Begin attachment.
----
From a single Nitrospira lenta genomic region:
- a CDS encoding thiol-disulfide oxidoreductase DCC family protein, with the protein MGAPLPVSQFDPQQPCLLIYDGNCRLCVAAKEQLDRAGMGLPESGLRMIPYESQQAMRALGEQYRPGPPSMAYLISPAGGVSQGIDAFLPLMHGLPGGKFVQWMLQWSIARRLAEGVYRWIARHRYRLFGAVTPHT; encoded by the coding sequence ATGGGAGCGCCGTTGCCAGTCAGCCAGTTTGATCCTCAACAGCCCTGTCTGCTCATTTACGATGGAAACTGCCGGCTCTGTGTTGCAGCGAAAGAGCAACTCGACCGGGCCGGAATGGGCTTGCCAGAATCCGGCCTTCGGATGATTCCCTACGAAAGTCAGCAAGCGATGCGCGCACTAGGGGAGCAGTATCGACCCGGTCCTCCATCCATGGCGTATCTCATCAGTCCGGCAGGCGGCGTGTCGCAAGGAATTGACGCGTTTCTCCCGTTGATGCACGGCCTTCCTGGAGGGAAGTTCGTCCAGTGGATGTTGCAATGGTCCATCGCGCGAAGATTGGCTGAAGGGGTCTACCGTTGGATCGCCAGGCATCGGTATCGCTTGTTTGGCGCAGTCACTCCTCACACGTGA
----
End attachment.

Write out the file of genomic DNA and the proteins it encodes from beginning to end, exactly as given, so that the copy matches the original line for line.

From a single Nitrospira lenta genomic region:
- a CDS encoding thiol-disulfide oxidoreductase DCC family protein, with the protein MGAPLPVSQFDPQQPCLLIYDGNCRLCVAAKEQLDRAGMGLPESGLRMIPYESQQAMRALGEQYRPGPPSMAYLISPAGGVSQGIDAFLPLMHGLPGGKFVQWMLQWSIARRLAEGVYRWIARHRYRLFGAVTPHT; encoded by the coding sequence ATGGGAGCGCCGTTGCCAGTCAGCCAGTTTGATCCTCAACAGCCCTGTCTGCTCATTTACGATGGAAACTGCCGGCTCTGTGTTGCAGCGAAAGAGCAACTCGACCGGGCCGGAATGGGCTTGCCAGAATCCGGCCTTCGGATGATTCCCTACGAAAGTCAGCAAGCGATGCGCGCACTAGGGGAGCAGTATCGACCCGGTCCTCCATCCATGGCGTATCTCATCAGTCCGGCAGGCGGCGTGTCGCAAGGAATTGACGCGTTTCTCCCGTTGATGCACGGCCTTCCTGGAGGGAAGTTCGTCCAGTGGATGTTGCAATGGTCCATCGCGCGAAGATTGGCTGAAGGGGTCTACCGTTGGATCGCCAGGCATCGGTATCGCTTGTTTGGCGCAGTCACTCCTCACACGTGA